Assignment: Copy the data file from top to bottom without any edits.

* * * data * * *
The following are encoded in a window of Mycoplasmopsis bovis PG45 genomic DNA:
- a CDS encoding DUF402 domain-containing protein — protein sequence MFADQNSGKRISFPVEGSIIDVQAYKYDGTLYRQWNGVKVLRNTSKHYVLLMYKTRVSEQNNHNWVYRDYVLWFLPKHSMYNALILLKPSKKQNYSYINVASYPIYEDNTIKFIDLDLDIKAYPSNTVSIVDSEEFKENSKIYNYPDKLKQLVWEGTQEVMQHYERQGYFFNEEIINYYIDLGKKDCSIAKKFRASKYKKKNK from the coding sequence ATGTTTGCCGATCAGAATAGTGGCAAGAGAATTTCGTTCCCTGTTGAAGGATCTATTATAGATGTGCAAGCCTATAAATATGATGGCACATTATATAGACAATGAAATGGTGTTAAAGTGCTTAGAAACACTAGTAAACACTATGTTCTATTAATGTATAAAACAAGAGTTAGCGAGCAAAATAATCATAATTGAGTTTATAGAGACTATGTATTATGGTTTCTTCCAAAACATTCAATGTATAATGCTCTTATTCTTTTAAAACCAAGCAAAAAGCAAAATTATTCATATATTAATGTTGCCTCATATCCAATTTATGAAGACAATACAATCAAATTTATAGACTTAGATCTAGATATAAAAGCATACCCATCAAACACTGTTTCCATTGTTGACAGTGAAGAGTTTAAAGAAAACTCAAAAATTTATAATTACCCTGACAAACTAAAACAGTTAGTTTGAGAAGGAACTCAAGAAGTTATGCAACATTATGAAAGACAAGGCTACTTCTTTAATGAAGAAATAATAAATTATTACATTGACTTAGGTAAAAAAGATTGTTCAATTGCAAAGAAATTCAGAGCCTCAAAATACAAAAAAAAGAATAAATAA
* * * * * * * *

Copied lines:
The following are encoded in a window of Mycoplasmopsis bovis PG45 genomic DNA:
- a CDS encoding DUF402 domain-containing protein — protein sequence MFADQNSGKRISFPVEGSIIDVQAYKYDGTLYRQWNGVKVLRNTSKHYVLLMYKTRVSEQNNHNWVYRDYVLWFLPKHSMYNALILLKPSKKQNYSYINVASYPIYEDNTIKFIDLDLDIKAYPSNTVSIVDSEEFKENSKIYNYPDKLKQLVWEGTQEVMQHYERQGYFFNEEIINYYIDLGKKDCSIAKKFRASKYKKKNK from the coding sequence ATGTTTGCCGATCAGAATAGTGGCAAGAGAATTTCGTTCCCTGTTGAAGGATCTATTATAGATGTGCAAGCCTATAAATATGATGGCACATTATATAGACAATGAAATGGTGTTAAAGTGCTTAGAAACACTAGTAAACACTATGTTCTATTAATGTATAAAACAAGAGTTAGCGAGCAAAATAATCATAATTGAGTTTATAGAGACTATGTATTATGGTTTCTTCCAAAACATTCAATGTATAATGCTCTTATTCTTTTAAAACCAAGCAAAAAGCAAAATTATTCATATATTAATGTTGCCTCATATCCAATTTATGAAGACAATACAATCAAATTTATAGACTTAGATCTAGATATAAAAGCATACCCATCAAACACTGTTTCCATTGTTGACAGTGAAGAGTTTAAAGAAAACTCAAAAATTTATAATTACCCTGACAAACTAAAACAGTTAGTTTGAGAAGGAACTCAAGAAGTTATGCAACATTATGAAAGACAAGGCTACTTCTTTAATGAAGAAATAATAAATTATTACATTGACTTAGGTAAAAAAGATTGTTCAATTGCAAAGAAATTCAGAGCCTCAAAATACAAAAAAAAGAATAAATAA